Intel in search of new markets as PC sales ebbIntel, the world’s largest semiconductor maker, forecasts third-quarter sales that may fall short of some analysts’ estimates as a slump in the personal computer market erodes its largest business.
Revenue in the current period will be $13.5 billion, plus or minus $500 million, the Santa Clara, California-based company said yesterday. Analysts on average had predicted sales of $13.7 billion, according to data compiled by Bloomberg.
The company reported its fourth straight revenue decline in the second quarter as consumers shunned the PCs that provide the company with most of its sales, opting instead for smartphones and tablets to get online. To halt the slide and reignite growth, Intel needs to persuade more phone and tablet makers to start using its processors, said Michael Shinnick, a fund manager at Salt Lake City-based Wasatch Advisors.
“There is no debate that the traditional PC is in secular decline,” said Shinnick, whose firm owns Intel shares because of their ability to generate cash for dividends and share repurchases. “Can they get shares in mobile devices?”
The stock was as low as $23.10 in extended trading following the announcement. It has gained 17 percent this year, compared to a 28 percent advance by the Philadelphia Semiconductor Index.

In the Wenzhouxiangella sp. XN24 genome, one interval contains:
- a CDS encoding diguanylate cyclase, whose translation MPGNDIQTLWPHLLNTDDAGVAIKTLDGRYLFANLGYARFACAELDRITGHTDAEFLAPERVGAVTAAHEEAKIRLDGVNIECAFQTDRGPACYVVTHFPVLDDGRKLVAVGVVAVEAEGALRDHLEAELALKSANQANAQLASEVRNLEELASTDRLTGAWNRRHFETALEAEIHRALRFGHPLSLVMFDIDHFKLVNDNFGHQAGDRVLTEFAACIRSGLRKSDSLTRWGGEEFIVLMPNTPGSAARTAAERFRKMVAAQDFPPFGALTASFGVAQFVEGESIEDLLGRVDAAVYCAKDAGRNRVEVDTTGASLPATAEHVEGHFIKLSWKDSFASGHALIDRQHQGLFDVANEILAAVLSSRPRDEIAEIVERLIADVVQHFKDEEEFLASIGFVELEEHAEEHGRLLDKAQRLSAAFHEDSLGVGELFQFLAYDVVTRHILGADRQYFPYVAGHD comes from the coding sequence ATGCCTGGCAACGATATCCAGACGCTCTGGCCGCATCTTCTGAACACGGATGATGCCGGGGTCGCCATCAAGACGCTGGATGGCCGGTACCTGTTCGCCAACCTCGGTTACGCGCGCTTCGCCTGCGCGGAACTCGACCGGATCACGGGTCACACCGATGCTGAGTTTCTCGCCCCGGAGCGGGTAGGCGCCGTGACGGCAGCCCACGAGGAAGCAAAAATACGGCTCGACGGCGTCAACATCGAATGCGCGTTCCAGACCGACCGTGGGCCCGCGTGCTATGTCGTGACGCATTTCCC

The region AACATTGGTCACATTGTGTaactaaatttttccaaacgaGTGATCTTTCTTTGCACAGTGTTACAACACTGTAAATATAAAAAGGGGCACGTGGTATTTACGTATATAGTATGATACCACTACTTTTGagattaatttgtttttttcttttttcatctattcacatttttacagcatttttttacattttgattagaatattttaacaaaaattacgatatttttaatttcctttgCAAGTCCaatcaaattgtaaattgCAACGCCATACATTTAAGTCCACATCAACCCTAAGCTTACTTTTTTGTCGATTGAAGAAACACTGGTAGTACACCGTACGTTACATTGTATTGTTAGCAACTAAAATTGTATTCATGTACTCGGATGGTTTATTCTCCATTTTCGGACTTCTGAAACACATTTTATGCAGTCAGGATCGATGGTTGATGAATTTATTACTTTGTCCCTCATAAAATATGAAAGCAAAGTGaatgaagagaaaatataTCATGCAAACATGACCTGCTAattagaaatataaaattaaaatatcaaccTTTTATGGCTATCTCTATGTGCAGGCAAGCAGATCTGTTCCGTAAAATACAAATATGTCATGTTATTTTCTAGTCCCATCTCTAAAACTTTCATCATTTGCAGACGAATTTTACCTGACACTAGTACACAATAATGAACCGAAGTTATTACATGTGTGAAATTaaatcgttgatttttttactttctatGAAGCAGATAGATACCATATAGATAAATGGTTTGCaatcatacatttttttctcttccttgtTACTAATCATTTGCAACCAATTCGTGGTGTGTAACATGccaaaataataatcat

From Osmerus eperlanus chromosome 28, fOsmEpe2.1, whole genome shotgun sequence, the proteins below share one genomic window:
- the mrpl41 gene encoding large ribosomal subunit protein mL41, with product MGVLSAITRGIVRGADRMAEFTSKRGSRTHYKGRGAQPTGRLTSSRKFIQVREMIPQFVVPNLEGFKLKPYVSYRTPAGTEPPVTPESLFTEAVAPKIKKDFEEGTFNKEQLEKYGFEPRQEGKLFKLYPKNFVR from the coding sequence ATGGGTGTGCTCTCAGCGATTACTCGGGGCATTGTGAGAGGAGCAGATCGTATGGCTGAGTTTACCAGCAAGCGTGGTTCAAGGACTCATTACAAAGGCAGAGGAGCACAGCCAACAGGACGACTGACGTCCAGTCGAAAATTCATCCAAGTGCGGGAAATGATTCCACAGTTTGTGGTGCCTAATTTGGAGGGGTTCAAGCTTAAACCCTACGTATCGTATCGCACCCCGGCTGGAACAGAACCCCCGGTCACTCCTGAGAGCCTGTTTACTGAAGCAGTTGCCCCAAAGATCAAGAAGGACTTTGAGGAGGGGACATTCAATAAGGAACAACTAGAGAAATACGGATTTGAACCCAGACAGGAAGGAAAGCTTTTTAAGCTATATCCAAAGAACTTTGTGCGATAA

Based on Intel’s forecast, third-quarter revenue will be little changed from $13.5 billion a year ago.
For 2013, the company said sales will be “approximately flat” compared with last year. That brings it in line with analysts, who on average estimated sales would be $53.5 billion. Intel had projected an annual revenue percentage gain in the low single digits.
Intel expects the macro economy to improve in the second half of the year, bolstering demand for new server chips, said Chief Financial Officer Stacy Smith.
Like market researchers and analysts, Intel doesn’t see traditional PC demand rebounding. Its future growth hinges on how well new products aimed at phones, tablets and smaller computers are received, said Smith.
“You’re going to see the traditional segment falling and you’re going to see some of these new categories growing fast,” he said. “Our product line now spans across all these different devices so we can participate in all of the segments that are growing. For us, it’s really all about the product cycle.”
The company also reduced its budget for new plants and equipment by $1 billion, to a total of $11 billion, plus or minus $500 million.
Meanwhile, Qualcomm, the largest seller of semiconductors for mobile phones, said it’s about to crack the tablet market, further distancing itself from rival Intel in wireless computing.
The company has begun selling upgraded versions of its Snapdragon processor line and anticipates the new chips will appear in 200 phones and tablets, said Raj Talluri, a senior vice president at San Diego-based Qualcomm. He didn’t provide a time frame.
“You’ll see a whole bunch of tablets based on Snapdragon 800 in the market this year,” said Talluri. “There’s a lot of talk about Intel and tablets. Clearly we see them still being far behind in mobile.”
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